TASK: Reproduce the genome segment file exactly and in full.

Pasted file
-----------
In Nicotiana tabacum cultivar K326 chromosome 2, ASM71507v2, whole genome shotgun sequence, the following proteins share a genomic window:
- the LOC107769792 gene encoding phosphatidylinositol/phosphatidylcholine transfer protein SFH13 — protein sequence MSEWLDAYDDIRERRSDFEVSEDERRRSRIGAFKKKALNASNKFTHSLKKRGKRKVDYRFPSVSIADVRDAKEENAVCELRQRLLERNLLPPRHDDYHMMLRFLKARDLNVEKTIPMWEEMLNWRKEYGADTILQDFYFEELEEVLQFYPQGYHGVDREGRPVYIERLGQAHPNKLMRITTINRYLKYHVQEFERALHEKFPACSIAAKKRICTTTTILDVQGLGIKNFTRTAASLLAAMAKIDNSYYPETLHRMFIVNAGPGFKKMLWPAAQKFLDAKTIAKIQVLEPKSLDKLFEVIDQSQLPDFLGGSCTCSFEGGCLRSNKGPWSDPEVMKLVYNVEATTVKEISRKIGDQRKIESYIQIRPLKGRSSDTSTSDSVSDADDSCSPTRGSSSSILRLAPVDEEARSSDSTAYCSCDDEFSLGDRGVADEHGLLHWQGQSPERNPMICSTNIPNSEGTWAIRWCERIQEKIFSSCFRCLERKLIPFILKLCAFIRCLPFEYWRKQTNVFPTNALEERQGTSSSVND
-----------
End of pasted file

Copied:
In Nicotiana tabacum cultivar K326 chromosome 2, ASM71507v2, whole genome shotgun sequence, the following proteins share a genomic window:
- the LOC107769792 gene encoding phosphatidylinositol/phosphatidylcholine transfer protein SFH13 — protein sequence MSEWLDAYDDIRERRSDFEVSEDERRRSRIGAFKKKALNASNKFTHSLKKRGKRKVDYRFPSVSIADVRDAKEENAVCELRQRLLERNLLPPRHDDYHMMLRFLKARDLNVEKTIPMWEEMLNWRKEYGADTILQDFYFEELEEVLQFYPQGYHGVDREGRPVYIERLGQAHPNKLMRITTINRYLKYHVQEFERALHEKFPACSIAAKKRICTTTTILDVQGLGIKNFTRTAASLLAAMAKIDNSYYPETLHRMFIVNAGPGFKKMLWPAAQKFLDAKTIAKIQVLEPKSLDKLFEVIDQSQLPDFLGGSCTCSFEGGCLRSNKGPWSDPEVMKLVYNVEATTVKEISRKIGDQRKIESYIQIRPLKGRSSDTSTSDSVSDADDSCSPTRGSSSSILRLAPVDEEARSSDSTAYCSCDDEFSLGDRGVADEHGLLHWQGQSPERNPMICSTNIPNSEGTWAIRWCERIQEKIFSSCFRCLERKLIPFILKLCAFIRCLPFEYWRKQTNVFPTNALEERQGTSSSVND